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  IDWeek
October 3 -7, 2018
San Francisco, CA
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Switching From TDF to TAF Tied to Higher BMI and Cardio Risk
 
 
  IDWeek, October 2-6, 2019, Washington, DC
 
Mark Mascolini
 
A 110-person retrospective study found increasing body mass index (BMI) and atherosclerotic cardiovascular disease (ASCVD) risk after a switch from tenofovir disoproxil fumarate (TDF) to tenofovir alafenamide (TAF), even though participants changed no other drugs in their regimen [1]. Thomas Jefferson University researchers said clinical implications could include the need to treat more people with statins to keep ASCVD risk in line.
 
Switching from TDF to TAF spares antiretroviral-treated people unwanted impacts on kidney and bone. But ongoing research indicates that trading TDF for TAF hurts cholesterol numbers and boosts weight, while the impact on ASCVD risk remains uncertain. To explore these issues, Thomas Jefferson researchers conducted a retrospective study to assess changes in BMI and ASCVD risk score when changing from TDF to TAF while maintaining other antiretrovirals in the regimen.
 
The analysis included 40- to 75-year-old adults who took a TDF-containing regimen for at least 1 year, during which they never had a viral load above 200 copies. Everyone replaced TDF with TAF without changing their other antiretrovirals and had 1 year of observation after the switch. In the year before and the year after the change, researchers calculated median BMI, weight, total cholesterol, "bad" low-density lipoprotein (LDL) cholesterol, "good" high-density lipoprotein (HDL) cholesterol, and triglycerides. Using 2018 American College of Cardiology/American Heart Association guidelines, they figured ASCVD risk scores at the switch and 6 to 12 months afterwards. To assess changes in BMI and ASCVD risk score, the investigators used repeated measures generalized estimating equations.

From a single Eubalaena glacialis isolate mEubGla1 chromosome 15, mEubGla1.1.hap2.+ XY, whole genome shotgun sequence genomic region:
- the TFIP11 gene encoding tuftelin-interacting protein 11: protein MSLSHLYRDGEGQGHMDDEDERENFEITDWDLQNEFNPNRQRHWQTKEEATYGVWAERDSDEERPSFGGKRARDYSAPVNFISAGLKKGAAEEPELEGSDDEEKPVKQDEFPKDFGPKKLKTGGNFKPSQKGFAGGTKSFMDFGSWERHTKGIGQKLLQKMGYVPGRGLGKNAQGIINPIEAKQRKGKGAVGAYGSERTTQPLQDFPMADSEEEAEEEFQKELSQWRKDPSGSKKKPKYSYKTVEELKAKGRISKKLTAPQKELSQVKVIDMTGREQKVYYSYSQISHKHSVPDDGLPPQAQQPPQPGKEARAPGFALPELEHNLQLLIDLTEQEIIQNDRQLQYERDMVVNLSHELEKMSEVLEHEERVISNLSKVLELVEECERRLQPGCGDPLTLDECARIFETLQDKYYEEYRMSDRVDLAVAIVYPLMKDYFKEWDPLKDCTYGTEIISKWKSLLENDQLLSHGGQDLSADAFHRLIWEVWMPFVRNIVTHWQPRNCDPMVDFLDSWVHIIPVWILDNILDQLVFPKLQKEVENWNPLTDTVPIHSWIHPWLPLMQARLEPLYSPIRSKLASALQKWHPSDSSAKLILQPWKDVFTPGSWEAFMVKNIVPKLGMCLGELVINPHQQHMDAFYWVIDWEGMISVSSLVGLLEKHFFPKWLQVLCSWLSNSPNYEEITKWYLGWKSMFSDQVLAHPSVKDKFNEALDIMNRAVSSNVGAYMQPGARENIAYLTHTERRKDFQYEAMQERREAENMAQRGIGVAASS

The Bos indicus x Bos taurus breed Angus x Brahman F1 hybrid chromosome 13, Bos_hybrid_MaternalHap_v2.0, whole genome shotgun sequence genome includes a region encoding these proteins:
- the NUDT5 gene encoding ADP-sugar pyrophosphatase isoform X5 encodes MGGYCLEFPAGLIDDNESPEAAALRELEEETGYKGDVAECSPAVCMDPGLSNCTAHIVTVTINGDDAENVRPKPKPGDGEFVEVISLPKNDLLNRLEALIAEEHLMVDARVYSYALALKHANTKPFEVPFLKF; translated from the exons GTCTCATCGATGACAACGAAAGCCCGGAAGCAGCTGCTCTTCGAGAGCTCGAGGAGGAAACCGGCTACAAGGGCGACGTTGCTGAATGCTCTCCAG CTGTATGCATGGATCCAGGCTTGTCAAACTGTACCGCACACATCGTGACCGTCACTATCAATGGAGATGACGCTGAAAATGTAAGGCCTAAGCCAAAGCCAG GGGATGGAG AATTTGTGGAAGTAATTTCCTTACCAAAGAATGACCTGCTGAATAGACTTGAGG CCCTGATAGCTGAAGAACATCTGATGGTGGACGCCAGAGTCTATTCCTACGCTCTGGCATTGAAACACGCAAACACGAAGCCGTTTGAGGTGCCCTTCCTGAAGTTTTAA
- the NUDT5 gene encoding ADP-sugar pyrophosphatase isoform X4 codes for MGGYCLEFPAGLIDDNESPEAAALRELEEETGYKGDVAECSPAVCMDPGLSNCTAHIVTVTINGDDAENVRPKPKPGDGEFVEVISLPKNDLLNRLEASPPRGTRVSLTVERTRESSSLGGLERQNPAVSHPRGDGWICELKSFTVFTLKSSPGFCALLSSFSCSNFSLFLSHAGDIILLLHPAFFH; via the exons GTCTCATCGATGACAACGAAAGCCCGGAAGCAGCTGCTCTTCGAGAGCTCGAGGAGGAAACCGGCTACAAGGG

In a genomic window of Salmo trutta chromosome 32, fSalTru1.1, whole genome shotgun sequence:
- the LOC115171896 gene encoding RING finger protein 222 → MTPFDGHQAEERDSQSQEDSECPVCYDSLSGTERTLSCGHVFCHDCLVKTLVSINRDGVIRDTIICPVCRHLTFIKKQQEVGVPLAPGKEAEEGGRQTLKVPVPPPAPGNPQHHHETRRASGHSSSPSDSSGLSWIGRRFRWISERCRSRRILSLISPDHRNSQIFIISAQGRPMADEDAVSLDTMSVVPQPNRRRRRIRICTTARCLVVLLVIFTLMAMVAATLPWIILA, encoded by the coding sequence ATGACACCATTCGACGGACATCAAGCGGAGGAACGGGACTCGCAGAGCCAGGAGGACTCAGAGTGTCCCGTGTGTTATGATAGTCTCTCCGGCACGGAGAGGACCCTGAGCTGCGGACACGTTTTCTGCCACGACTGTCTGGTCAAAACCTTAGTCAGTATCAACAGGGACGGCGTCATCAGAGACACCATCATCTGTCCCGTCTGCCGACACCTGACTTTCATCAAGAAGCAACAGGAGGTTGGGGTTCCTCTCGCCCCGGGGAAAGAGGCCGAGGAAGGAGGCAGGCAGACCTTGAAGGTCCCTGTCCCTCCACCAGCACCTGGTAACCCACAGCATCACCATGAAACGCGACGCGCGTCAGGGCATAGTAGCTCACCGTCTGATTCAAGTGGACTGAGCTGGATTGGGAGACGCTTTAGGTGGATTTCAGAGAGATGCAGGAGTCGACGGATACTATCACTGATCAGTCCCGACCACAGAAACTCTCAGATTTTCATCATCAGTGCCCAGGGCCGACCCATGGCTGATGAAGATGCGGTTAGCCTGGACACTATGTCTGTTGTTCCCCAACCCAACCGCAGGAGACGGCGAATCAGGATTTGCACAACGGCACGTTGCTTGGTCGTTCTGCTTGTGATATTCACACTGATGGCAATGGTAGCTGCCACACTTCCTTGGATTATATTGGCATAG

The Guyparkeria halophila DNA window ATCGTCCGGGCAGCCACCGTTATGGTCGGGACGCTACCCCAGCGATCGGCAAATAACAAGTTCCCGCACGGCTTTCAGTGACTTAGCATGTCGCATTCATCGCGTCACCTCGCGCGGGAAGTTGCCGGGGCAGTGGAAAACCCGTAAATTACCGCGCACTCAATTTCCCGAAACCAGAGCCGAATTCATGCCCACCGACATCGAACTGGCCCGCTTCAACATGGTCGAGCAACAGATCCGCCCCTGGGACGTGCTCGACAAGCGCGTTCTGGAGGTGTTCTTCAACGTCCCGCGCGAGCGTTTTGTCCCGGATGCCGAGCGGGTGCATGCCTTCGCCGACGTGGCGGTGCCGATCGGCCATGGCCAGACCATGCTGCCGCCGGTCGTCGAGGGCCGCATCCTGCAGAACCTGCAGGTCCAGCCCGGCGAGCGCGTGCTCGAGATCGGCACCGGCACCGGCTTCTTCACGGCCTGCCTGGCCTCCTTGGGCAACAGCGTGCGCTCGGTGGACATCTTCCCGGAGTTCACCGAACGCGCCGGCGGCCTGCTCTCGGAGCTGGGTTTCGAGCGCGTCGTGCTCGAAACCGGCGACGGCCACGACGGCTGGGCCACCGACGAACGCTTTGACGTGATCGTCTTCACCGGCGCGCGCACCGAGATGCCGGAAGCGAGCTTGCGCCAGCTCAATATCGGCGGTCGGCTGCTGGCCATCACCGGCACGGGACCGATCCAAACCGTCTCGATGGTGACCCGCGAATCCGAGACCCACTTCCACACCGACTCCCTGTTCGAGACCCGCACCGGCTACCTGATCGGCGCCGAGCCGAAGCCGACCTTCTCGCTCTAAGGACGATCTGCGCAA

The 110 study participants averaged 50 years in age, 73% were men, 58% black, 34.5% white, 5.5% Hispanic, and 2% Asian. While 31% were normal weight, 4% were underweight, 28% overweight, and 37% obese. The group spent a median of 8 years taking antiretrovirals. Almost half (49%) took an integrase inhibitor with TDF, while 29% took a nonnucleoside, 16% a protease inhibitor, and the rest something else.
 
Median weight, BMI, total and LDL cholesterol, and ASCVD risk score all climbed significantly after TAF replaced TDF: weight 185.4 to 190.5 lb (P < 0.01), BMI 28 to 28.2 kg/m2 (P < 0.01), total cholesterol 173.8 to 195.0 mg/dL (P < 0.01), LDL cholesterol 98.6 to 112.1 mg/dL (P < 0.01), and ASCVD risk score 6.9% to 8.1% (P < 0.01). HDL cholesterol and triglycerides rose nonsignificantly and total-to-HDL cholesterol ratio did not change.
 
Regression analysis controlling for female sex linked switching from TDF to TAF to a 0.45-kg/m2 jump in expected BMI. Regression analysis controlling for age, female sex, race, and time since HIV diagnosis tied swapping TDF for TAF to a 13% boost in expected ASCVD risk score.
 
The Thomas Jefferson researchers argued it was unlikely that rising BMI represented a "return to health" because participants had long-standing HIV infection well-controlled by antiretroviral therapy. Although observed BMI changes were small, the investigators added, they could have clinical relevance since even small BMI changes can affect lifetime risk for diabetes and ASCVD. The 13% jump in ASCVD risk score, they noted, lifted more than half of the study group to scores that would require statin therapy.
 
Now that the FDA has cleared TAF/FTC for preexposure prophylaxis, the findings could also have implications for steady PrEP users.
 
Reference
1. Schafer JJ, Sassa K, O'Connor J, Shimada A, Keith S, DeSimone J. BMI and ASCVD risk score changes in virologically suppressed patients with HIV switching from TDF to TAF containing ART. IDWeek, October 2-6, 2019, Washington, DC. Abstract 979.